Lesbian Air Force Major Discharged
Under "Don't Ask Don't Tell" Reinstated
September 26, 2010
After six days of trial, Judge Robert Leighton found that Major Witt's sexual orientation does not negatively impact unit morale or cohesion. ACLU of Washington attorneys have represented Major Witt since her case began in 2006.
"Today we heard
the hammer of justice strike for Major Margaret Witt," said Kathleen
Taylor, Executive Director of the ACLU of Washington. "We look forward
to the day when all members of our military can serve our country
without invidious discrimination. To discharge Major Witt simply because
of her sexual orientation was entirely unfair to her and unwise for the
military, which needs her significant skills."
The first breakthrough in the case came in 2008 when the Ninth Circuit Court of Appeals ruled that the Air Force must prove that discharging Major Witt is necessary for purposes of military readiness.
Although the ruling left in place the military's "Don't Ask, Don't Tell" policy, it sent the case back to the trial court saying that before discharging a soldier under the policy, the military must prove that the individual's conduct actually hurts morale and unit cohesion. This requirement is now known as the "Witt Standard."
"I want to serve
my country. I have loved being in the military ? my fellow airmen have
been my family. I am proud of my career and want to continue doing my
job," said Major Witt. "Wounded people never asked me about my sexual
orientation. They were just glad to see me."
A 1986 graduate of
Major Witt served
in Oman during Operation Enduring Freedom and received a medal from
President Bush, who noted that she had delivered "outstanding medical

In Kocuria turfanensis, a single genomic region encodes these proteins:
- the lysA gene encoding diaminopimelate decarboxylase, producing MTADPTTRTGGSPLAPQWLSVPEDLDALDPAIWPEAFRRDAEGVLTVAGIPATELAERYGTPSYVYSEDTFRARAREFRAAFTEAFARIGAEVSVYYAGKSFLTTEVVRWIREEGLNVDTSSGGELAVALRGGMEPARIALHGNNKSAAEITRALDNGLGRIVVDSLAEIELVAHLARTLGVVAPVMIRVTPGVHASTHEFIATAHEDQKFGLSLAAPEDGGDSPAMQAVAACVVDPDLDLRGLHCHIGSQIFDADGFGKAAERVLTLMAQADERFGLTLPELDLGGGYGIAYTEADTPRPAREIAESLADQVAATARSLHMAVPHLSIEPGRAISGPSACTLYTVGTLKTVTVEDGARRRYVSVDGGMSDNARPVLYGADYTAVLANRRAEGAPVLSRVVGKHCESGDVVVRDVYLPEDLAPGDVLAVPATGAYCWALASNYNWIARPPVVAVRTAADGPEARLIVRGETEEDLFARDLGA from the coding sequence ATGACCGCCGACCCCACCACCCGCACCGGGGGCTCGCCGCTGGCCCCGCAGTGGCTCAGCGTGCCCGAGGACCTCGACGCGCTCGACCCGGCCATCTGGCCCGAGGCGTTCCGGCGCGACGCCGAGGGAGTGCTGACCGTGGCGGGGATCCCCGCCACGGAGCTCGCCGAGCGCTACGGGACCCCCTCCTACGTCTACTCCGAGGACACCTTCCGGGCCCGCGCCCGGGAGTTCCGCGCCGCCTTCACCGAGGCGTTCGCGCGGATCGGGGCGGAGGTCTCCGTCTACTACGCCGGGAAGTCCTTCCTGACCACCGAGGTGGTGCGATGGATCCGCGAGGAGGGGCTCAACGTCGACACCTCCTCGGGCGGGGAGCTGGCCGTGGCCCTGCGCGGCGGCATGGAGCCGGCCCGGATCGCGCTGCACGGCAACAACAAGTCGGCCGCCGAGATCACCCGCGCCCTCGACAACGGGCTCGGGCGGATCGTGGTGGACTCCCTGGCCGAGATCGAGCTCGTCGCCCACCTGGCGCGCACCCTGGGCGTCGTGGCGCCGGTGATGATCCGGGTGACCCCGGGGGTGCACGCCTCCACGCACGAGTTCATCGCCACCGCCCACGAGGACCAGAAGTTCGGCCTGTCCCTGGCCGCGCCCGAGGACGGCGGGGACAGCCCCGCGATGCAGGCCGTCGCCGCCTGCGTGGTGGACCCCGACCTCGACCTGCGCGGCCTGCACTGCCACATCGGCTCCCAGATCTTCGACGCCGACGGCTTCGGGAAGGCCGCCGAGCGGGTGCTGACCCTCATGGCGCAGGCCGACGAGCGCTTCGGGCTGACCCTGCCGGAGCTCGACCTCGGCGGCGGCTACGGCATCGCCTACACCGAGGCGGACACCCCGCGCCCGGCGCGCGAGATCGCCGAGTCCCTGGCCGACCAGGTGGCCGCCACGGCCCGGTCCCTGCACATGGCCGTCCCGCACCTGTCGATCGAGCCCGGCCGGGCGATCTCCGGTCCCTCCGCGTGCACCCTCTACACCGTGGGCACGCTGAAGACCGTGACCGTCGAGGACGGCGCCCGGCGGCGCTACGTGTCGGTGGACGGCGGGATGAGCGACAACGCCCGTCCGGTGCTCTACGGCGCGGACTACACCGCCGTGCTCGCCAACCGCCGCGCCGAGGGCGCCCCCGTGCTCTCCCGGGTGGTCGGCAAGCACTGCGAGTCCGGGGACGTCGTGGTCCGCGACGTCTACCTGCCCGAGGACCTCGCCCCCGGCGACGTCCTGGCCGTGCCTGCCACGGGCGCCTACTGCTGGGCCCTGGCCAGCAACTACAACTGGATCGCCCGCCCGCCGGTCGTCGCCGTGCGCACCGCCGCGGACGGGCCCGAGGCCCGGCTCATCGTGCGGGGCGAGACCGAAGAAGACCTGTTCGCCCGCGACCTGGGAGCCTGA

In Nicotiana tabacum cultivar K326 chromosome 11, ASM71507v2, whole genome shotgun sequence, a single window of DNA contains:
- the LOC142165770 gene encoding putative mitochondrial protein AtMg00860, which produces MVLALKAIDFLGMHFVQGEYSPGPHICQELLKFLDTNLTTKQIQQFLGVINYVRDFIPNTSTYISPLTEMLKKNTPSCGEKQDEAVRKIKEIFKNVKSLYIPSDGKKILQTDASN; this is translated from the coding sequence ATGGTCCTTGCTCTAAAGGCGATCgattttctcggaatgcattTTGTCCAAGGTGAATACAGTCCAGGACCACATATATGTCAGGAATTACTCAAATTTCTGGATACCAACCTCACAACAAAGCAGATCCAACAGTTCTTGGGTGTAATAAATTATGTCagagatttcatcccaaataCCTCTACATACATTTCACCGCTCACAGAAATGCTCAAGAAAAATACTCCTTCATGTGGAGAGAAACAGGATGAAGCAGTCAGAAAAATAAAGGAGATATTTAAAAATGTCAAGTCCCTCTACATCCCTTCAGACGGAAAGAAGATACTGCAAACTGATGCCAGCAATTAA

care" to injured service members and that her "outstanding aerial
accomplishments?reflect great credit upon herself and the United States
Air Force." In 2003, Major
Witt received another medal for saving the life of a Defense Department
employee who collapsed aboard a government chartered flight from
"Major Witt's case
exemplifies the baseless nature of the military's 'Don't Ask, Don't
Tell' policy, which wrongly assumes that gay or lesbian soldiers detract
from morale," said Laura W. Murphy, Director of the ACLU Washington
Legislative Office. "The court's finding today that Major Witt's sexual
orientation did not negatively impact unit morale or cohesion
underscores the urgent need for Congress to immediately repeal this
From 1997 to 2003,
Major Witt was in a committed relationship with another woman, a
civilian. In the summer of 2004, Major Witt was notified that the Air
Force had begun an investigation into an allegation that she had engaged
in a same-sex relationship. In November 2004, Major Witt was placed on
unpaid leave and told she could no longer participate in any military
duties, pending formal separation proceedings.
In March 2006, the
Air Force informed Major Witt that she was being administratively
discharged on grounds of "homosexual conduct." The following month, the
ACLU filed papers for Major Witt challenging the discharge and seeking
her reinstatement. In its 2008 ruling, the Court of Appeals emphasized
that generalized or hypothetical assertions about the impact of gay and
lesbian service members would not be sufficient justifications for
provided no evidence that her sexual orientation or conduct has caused a
problem in the performance of her military duties. To the contrary,
several of Major Witt's military colleagues testified that her forced
absence is harmful to her unit's morale.
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